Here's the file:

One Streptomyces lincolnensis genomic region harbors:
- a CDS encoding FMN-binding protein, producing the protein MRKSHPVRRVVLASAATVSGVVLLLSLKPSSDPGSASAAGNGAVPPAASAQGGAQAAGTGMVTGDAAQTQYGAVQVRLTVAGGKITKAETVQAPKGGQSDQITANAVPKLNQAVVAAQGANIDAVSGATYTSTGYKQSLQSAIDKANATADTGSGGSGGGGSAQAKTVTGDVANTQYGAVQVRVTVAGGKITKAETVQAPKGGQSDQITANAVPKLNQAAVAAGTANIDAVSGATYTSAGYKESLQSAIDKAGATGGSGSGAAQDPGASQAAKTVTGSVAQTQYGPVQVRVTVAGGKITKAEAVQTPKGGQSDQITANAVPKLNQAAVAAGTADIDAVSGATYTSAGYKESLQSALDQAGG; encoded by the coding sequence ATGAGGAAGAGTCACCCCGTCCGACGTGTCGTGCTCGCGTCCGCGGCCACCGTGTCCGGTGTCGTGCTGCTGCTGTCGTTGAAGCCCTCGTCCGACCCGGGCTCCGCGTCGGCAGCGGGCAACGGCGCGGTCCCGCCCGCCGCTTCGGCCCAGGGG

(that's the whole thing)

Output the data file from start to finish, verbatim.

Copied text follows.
One Streptomyces lincolnensis genomic region harbors:
- a CDS encoding FMN-binding protein, producing the protein MRKSHPVRRVVLASAATVSGVVLLLSLKPSSDPGSASAAGNGAVPPAASAQGGAQAAGTGMVTGDAAQTQYGAVQVRLTVAGGKITKAETVQAPKGGQSDQITANAVPKLNQAVVAAQGANIDAVSGATYTSTGYKQSLQSAIDKANATADTGSGGSGGGGSAQAKTVTGDVANTQYGAVQVRVTVAGGKITKAETVQAPKGGQSDQITANAVPKLNQAAVAAGTANIDAVSGATYTSAGYKESLQSAIDKAGATGGSGSGAAQDPGASQAAKTVTGSVAQTQYGPVQVRVTVAGGKITKAEAVQTPKGGQSDQITANAVPKLNQAAVAAGTADIDAVSGATYTSAGYKESLQSALDQAGG; encoded by the coding sequence ATGAGGAAGAGTCACCCCGTCCGACGTGTCGTGCTCGCGTCCGCGGCCACCGTGTCCGGTGTCGTGCTGCTGCTGTCGTTGAAGCCCTCGTCCGACCCGGGCTCCGCGTCGGCAGCGGGCAACGGCGCGGTCCCGCCCGCCGCTTCGGCCCAGGGG